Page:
A good article on the basic situation is found at Watts up with That. There is nothing I wish to add.

Here is a tiny little vignette of how it works in climate la-la land.

A close relative is a budding glaciologist. One of her potential PhD supervisors had the following deal for her. Give up actual measuring of ice from satellite information and on-the-ice drilling and observation, said the prof. In exchange, she would get a $20,000 bursary to develop her skills at mathematical modelling of ice coverage. She declined the offer. Poof goes the $20,000 bursary.

In short, the climate scientist she was dealing with was not interested in actual measurement of facts. To the contrary, the real sexy portion of the profession is in modelling. How do you know the model works? By its predictive capacity to show that changes in the real world correspond to outcomes in the model. How can you know the model works if you do not measure how the real world works? But measuring the real world of ice would disturb the picture presented in mathematical models.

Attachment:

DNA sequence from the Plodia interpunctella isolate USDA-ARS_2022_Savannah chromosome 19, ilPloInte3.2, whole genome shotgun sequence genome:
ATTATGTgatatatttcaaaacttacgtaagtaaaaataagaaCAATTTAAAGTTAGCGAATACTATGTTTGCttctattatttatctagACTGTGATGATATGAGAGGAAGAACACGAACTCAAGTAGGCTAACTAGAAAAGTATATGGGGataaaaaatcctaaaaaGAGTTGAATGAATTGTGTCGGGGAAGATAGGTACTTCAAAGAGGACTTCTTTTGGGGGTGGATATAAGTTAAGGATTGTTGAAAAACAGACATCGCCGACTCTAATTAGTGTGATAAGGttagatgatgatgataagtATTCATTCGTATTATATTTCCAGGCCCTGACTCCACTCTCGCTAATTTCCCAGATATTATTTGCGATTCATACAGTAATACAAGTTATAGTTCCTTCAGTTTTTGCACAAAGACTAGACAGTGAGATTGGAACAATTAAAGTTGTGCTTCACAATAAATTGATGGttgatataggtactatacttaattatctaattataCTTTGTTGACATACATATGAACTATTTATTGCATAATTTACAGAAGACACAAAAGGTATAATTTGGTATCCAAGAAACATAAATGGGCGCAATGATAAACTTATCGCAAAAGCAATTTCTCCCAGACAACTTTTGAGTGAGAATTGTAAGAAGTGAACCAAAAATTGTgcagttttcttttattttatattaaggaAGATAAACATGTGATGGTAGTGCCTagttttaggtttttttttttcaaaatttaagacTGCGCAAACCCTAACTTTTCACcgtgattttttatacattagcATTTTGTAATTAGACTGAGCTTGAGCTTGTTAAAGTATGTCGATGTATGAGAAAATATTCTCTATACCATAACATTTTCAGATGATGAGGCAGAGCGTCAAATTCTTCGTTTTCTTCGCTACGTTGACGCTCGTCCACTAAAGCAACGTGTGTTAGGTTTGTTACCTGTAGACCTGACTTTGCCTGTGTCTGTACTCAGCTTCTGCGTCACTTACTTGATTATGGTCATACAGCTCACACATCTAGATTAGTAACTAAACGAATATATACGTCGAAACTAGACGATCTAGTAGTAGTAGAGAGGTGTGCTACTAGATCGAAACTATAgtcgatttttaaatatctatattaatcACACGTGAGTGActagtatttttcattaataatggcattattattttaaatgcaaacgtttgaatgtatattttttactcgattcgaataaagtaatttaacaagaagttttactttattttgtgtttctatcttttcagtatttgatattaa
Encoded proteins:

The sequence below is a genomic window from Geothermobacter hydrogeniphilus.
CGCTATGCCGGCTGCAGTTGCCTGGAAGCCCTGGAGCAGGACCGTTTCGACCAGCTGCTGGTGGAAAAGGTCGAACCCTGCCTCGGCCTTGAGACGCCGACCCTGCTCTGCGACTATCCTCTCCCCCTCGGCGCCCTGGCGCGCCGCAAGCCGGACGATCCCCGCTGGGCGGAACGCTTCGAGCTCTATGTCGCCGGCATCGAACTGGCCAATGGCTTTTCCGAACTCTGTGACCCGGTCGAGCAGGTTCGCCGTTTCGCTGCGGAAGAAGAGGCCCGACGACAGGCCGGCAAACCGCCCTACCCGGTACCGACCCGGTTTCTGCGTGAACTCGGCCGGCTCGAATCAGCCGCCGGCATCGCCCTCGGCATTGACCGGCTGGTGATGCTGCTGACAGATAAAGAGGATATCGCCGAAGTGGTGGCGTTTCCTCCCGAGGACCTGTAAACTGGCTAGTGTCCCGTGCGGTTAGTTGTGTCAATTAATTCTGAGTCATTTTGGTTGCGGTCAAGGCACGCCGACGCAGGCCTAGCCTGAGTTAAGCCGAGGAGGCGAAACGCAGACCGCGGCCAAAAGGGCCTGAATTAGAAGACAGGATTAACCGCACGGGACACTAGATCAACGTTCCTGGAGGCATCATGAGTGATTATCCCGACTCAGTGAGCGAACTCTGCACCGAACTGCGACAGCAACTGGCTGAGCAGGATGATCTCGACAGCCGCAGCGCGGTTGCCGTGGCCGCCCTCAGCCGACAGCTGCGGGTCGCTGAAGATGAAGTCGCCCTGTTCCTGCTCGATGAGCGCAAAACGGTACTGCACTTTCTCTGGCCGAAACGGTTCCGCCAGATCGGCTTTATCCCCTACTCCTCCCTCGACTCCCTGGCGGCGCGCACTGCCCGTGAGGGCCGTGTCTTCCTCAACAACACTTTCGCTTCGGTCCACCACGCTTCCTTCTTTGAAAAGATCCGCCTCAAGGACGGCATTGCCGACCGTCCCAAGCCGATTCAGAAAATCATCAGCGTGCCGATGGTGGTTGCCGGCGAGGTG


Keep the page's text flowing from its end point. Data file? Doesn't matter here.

Science is becoming Platonic; actual facts are far less interesting, and presumably important, than models, which we have every reason to think, are increasingly political constructs designed to show that global warming is occurring and that we are causing it.

Thus is science corrupted. When I use the term “climate science”, I always have air quotes around the term.

Computer modeling is an exstisential exercise from a stastisical perspective. It’s only value lies in how well it conforms to real world observations and even then it doesn’t produce real science. Computer modeling only works if all the variables are well known and verifiable, such as plotting the path of a space ship to another planet. Climate computer modeling has so many uncertain variables that what’s produced has a 99.9999999 percent chance of being wrong, stastistically speaking. Real world observations will help improve computer modeling but it can’t relace it. Kudos to the researcher for turning down the busary.